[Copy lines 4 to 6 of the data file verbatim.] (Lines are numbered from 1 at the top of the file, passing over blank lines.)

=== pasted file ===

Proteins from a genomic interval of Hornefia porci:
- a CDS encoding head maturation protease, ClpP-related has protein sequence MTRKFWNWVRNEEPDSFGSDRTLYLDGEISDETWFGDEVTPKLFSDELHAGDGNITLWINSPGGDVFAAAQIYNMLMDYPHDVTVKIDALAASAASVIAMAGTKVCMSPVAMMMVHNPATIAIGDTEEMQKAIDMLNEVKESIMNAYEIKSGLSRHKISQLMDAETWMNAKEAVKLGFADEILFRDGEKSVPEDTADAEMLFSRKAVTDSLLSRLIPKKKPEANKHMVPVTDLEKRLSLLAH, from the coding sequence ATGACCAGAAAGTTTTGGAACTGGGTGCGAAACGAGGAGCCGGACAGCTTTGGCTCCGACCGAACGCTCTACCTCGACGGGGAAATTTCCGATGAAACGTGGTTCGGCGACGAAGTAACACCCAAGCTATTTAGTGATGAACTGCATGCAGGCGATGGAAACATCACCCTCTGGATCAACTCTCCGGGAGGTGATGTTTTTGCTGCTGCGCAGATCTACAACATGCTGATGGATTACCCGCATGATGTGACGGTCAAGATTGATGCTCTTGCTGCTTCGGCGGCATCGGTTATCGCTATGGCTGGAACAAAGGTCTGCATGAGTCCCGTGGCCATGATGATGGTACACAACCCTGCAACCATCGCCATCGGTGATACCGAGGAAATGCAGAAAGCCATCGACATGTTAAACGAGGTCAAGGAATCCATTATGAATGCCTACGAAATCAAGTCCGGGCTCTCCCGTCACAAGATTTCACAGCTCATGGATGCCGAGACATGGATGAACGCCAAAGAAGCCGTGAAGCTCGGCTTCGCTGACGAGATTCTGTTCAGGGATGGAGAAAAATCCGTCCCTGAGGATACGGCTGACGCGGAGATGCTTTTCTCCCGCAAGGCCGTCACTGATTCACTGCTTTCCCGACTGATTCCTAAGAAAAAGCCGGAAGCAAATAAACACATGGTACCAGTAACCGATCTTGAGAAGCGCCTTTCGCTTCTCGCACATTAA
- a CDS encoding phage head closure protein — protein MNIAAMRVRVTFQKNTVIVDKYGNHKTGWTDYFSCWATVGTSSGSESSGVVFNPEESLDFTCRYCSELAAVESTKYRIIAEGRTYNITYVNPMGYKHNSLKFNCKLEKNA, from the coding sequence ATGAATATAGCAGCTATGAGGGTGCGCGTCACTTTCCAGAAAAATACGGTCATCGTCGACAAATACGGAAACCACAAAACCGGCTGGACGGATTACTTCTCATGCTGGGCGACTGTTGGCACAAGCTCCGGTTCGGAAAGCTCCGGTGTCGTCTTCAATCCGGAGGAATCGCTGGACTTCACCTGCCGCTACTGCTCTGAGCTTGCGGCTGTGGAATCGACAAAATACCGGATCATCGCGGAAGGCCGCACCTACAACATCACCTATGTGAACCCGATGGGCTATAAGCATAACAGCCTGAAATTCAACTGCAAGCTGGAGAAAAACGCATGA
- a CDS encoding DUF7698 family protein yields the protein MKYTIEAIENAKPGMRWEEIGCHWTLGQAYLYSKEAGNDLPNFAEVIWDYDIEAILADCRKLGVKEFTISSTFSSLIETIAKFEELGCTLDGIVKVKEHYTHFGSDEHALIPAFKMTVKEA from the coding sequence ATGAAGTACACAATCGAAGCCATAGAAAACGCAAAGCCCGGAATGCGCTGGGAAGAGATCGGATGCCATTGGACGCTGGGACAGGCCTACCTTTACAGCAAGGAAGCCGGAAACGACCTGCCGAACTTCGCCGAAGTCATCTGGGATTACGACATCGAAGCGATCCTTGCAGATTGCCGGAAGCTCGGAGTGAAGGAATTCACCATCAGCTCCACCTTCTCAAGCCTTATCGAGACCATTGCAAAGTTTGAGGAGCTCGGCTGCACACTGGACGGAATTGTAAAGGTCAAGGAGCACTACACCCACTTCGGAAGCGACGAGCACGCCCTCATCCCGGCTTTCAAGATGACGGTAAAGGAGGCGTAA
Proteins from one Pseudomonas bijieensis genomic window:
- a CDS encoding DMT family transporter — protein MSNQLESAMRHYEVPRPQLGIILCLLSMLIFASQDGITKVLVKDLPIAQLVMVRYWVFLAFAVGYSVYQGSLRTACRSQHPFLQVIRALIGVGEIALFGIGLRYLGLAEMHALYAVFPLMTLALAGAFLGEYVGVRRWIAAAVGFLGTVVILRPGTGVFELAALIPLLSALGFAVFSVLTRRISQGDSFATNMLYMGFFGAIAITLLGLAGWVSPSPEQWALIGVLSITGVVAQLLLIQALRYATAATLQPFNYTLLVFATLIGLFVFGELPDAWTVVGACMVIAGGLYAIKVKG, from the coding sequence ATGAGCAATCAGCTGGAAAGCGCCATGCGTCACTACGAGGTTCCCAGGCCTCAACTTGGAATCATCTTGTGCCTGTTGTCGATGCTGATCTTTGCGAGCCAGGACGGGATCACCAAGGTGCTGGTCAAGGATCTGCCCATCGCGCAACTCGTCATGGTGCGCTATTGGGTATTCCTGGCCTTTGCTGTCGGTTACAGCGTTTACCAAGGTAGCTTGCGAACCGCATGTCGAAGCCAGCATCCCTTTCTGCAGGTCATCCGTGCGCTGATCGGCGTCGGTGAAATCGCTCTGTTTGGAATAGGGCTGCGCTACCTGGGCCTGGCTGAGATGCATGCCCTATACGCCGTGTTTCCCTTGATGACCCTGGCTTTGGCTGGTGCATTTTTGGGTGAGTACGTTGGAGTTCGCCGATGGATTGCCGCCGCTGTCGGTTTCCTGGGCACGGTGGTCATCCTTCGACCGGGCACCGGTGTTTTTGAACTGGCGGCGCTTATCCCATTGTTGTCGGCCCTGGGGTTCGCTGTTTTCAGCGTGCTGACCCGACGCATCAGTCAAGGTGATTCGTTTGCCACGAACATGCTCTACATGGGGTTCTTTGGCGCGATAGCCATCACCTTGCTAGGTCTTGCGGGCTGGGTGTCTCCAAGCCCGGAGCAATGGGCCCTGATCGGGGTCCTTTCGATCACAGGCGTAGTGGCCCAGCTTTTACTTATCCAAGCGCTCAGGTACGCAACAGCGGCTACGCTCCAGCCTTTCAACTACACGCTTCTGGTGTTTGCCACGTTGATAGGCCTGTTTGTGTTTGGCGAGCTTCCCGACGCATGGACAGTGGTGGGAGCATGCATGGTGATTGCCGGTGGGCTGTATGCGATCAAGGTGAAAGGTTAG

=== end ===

- a CDS encoding DUF7698 family protein yields the protein MKYTIEAIENAKPGMRWEEIGCHWTLGQAYLYSKEAGNDLPNFAEVIWDYDIEAILADCRKLGVKEFTISSTFSSLIETIAKFEELGCTLDGIVKVKEHYTHFGSDEHALIPAFKMTVKEA from the coding sequence ATGAAGTACACAATCGAAGCCATAGAAAACGCAAAGCCCGGAATGCGCTGGGAAGAGATCGGATGCCATTGGACGCTGGGACAGGCCTACCTTTACAGCAAGGAAGCCGGAAACGACCTGCCGAACTTCGCCGAAGTCATCTGGGATTACGACATCGAAGCGATCCTTGCAGATTGCCGGAAGCTCGGAGTGAAGGAATTCACCATCAGCTCCACCTTCTCAAGCCTTATCGAGACCATTGCAAAGTTTGAGGAGCTCGGCTGCACACTGGACGGAATTGTAAAGGTCAAGGAGCACTACACCCACTTCGGAAGCGACGAGCACGCCCTCATCCCGGCTTTCAAGATGACGGTAAAGGAGGCGTAA
Proteins from one Pseudomonas bijieensis genomic window:
- a CDS encoding DMT family transporter — protein MSNQLESAMRHYEVPRPQLGIILCLLSMLIFASQDGITKVLVKDLPIAQLVMVRYWVFLAFAVGYSVYQGSLRTACRSQHPFLQVIRALIGVGEIALFGIGLRYLGLAEMHALYAVFPLMTLALAGAFLGEYVGVRRWIAAAVGFLGTVVILRPGTGVFELAALIPLLSALGFAVFSVLTRRISQGDSFATNMLYMGFFGAIAITLLGLAGWVSPSPEQWALIGVLSITGVVAQLLLIQALRYATAATLQPFNYTLLVFATLIGLFVFGELPDAWTVVGACMVIAGGLYAIKVKG, from the coding sequence ATGAGCAATCAGCTGGAAAGCGCCATGCGTCACTACGAGGTTCCCAGGCCTCAACTTGGAATCATCTTGTGCCTGTTGTCGATGCTGATCTTTGCGAGCCAGGACGGGATCACCAAGGTGCTGGTCAAGGATCTGCCCATCGCGCAACTCGTCATGGTGCGCTATTGGGTATTCCTGGCCTTTGCTGTCGGTTACAGCGTTTACCAAGGTAGCTTGCGAACCGCATGTCGAAGCCAGCATCCCTTTCTGCAGGTCATCCGTGCGCTGATCGGCGTCGGTGAAATCGCTCTGTTTGGAATAGGGCTGCGCTACCTGGGCCTGGCTGAGATGCATGCCCTATACGCCGTGTTTCCCTTGATGACCCTGGCTTTGGCTGGTGCATTTTTGGGTGAGTACGTTGGAGTTCGCCGATGGATTGCCGCCGCTGTCGGTTTCCTGGGCACGGTGGTCATCCTTCGACCGGGCACCGGTGTTTTTGAACTGGCGGCGCTTATCCCATTGTTGTCGGCCCTGGGGTTCGCTGTTTTCAGCGTGCTGACCCGACGCATCAGTCAAGGTGATTCGTTTGCCACGAACATGCTCTACATGGGGTTCTTTGGCGCGATAGCCATCACCTTGCTAGGTCTTGCGGGCTGGGTGTCTCCAAGCCCGGAGCAATGGGCCCTGATCGGGGTCCTTTCGATCACAGGCGTAGTGGCCCAGCTTTTACTTATCCAAGCGCTCAGGTACGCAACAGCGGCTACGCTCCAGCCTTTCAACTACACGCTTCTGGTGTTTGCCACGTTGATAGGCCTGTTTGTGTTTGGCGAGCTTCCCGACGCATGGACAGTGGTGGGAGCATGCATGGTGATTGCCGGTGGGCTGTATGCGATCAAGGTGAAAGGTTAG